Ponds and their toads cured of dreaded disease | Science News

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Ponds and their toads cured of dreaded disease

Treating both the tadpoles and their habitat for Bd infection lets Spanish amphibians go wild again

7:05pm, November 17, 2015

MEDICINE FOR MIDWIVES  Midwife toads on the island of Majorca have kicked the lethal Bd infection in the wild thanks to an experimental treatment.

Doctoring whole ponds as well as the tadpoles living in them has turned a disease hot spot back into a healthy home for wild toads.

Majorcan midwife toads now flourish in mountain ponds once infected with the lethal chytrid fungus called Bd (for Batrachochytrium dendrobatidis), says Trent Garner of the Institute of Zoology in London. The fungus attacks more than 700 amphibian species on five continents, shriveling or wiping out susceptible populations and even snuffing out species.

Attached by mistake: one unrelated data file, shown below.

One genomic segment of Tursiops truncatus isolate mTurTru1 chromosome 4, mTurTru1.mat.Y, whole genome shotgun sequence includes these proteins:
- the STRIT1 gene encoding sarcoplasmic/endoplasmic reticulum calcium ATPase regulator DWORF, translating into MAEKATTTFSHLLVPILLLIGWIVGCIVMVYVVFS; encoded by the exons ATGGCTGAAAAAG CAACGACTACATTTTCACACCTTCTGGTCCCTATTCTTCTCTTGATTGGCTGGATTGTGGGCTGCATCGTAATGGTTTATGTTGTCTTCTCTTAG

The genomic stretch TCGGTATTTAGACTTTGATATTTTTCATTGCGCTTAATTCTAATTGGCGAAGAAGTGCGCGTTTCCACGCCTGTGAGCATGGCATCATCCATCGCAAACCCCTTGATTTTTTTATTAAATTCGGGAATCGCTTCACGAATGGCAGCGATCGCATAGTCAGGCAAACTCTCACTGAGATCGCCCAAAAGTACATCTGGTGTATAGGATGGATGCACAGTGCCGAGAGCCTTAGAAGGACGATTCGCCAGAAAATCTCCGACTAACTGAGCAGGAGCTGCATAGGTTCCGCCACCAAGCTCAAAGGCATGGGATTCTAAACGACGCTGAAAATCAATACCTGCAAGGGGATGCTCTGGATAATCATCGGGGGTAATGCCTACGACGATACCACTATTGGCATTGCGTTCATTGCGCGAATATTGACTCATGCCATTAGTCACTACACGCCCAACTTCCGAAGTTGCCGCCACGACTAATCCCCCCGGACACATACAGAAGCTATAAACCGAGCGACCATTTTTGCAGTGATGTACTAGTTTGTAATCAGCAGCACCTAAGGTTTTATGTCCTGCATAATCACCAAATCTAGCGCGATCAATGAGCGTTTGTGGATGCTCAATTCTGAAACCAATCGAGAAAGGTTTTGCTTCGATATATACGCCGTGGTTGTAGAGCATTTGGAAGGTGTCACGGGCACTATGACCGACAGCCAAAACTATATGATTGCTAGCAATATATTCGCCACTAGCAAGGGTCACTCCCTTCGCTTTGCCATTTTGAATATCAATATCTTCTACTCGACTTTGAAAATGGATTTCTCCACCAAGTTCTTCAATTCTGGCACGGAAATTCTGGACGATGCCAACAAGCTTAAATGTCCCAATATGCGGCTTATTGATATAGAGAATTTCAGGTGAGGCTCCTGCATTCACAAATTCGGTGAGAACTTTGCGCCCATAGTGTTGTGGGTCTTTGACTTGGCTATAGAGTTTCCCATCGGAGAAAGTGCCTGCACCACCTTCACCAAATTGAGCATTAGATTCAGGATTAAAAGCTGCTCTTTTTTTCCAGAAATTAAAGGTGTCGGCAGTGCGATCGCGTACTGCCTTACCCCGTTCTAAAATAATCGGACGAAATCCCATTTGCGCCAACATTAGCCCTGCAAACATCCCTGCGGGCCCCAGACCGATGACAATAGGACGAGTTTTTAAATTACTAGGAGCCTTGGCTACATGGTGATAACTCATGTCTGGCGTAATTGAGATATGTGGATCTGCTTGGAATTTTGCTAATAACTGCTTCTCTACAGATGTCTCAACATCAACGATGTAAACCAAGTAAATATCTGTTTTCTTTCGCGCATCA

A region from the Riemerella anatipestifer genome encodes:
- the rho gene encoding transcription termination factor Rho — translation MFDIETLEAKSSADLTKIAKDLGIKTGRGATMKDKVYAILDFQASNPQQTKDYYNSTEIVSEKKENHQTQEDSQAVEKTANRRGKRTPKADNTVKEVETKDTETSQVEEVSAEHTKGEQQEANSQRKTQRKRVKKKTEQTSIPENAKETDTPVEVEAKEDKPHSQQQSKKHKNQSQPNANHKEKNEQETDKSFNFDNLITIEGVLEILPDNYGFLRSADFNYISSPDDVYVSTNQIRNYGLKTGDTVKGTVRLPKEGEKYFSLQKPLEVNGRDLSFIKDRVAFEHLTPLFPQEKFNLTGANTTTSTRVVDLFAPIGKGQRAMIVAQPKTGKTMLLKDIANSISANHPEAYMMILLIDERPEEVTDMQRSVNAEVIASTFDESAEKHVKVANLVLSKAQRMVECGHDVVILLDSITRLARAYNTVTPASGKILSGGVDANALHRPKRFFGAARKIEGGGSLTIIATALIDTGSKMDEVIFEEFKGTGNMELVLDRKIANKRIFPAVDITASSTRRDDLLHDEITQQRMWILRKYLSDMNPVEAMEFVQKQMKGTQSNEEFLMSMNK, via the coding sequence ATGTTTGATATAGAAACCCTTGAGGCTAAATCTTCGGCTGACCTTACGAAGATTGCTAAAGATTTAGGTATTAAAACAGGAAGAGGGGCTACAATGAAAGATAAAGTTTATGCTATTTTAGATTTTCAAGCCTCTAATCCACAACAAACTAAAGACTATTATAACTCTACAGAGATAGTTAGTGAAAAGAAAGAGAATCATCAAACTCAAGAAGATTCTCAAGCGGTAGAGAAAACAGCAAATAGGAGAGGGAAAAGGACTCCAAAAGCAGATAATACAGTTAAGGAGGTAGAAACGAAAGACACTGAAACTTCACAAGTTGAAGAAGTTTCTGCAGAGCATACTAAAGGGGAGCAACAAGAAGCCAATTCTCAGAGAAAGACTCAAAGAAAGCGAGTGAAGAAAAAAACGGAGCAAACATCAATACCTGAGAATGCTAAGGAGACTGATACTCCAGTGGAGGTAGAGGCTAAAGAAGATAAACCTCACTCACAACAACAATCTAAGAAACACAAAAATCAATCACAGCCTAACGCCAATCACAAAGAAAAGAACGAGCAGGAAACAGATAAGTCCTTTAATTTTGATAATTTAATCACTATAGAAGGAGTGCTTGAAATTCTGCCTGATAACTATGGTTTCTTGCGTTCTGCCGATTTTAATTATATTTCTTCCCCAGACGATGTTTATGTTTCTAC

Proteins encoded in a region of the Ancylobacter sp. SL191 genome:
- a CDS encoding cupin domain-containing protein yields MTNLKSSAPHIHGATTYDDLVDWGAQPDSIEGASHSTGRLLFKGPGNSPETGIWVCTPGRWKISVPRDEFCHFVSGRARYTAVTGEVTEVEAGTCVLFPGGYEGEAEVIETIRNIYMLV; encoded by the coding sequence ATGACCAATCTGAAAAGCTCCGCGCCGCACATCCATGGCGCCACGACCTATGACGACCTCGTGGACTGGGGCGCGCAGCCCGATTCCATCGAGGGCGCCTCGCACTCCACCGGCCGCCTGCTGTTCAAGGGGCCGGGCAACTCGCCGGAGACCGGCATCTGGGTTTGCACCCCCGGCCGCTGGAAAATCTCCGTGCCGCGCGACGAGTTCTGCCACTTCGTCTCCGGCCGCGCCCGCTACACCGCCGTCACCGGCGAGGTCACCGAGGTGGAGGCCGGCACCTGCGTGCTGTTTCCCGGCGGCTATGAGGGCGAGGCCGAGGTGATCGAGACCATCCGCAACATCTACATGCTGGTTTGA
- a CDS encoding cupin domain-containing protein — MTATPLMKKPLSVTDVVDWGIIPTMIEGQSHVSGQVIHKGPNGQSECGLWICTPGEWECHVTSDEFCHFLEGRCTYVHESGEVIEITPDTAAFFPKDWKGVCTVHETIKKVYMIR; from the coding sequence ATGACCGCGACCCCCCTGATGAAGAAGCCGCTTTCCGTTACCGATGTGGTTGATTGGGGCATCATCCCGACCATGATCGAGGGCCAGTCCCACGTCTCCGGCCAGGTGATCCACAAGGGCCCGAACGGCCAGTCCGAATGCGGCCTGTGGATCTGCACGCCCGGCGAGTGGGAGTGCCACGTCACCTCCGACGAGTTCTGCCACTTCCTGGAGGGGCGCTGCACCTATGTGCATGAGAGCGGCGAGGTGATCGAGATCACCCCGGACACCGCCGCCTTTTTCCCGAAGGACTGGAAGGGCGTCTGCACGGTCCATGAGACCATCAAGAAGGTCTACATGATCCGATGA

Temporarily hospitalizing the wild tadpoles while dosing their ponds with disinfectant was the key to success, Garner, Jaime Bosch of the National Museum of Natural Sciences in Madrid and their colleagues have discovered. Four out of five ponds treated in 2013 on the Spanish island of Majorca have remained clear of any signs of Bd, the researchers report November 18 in Biology Letters.

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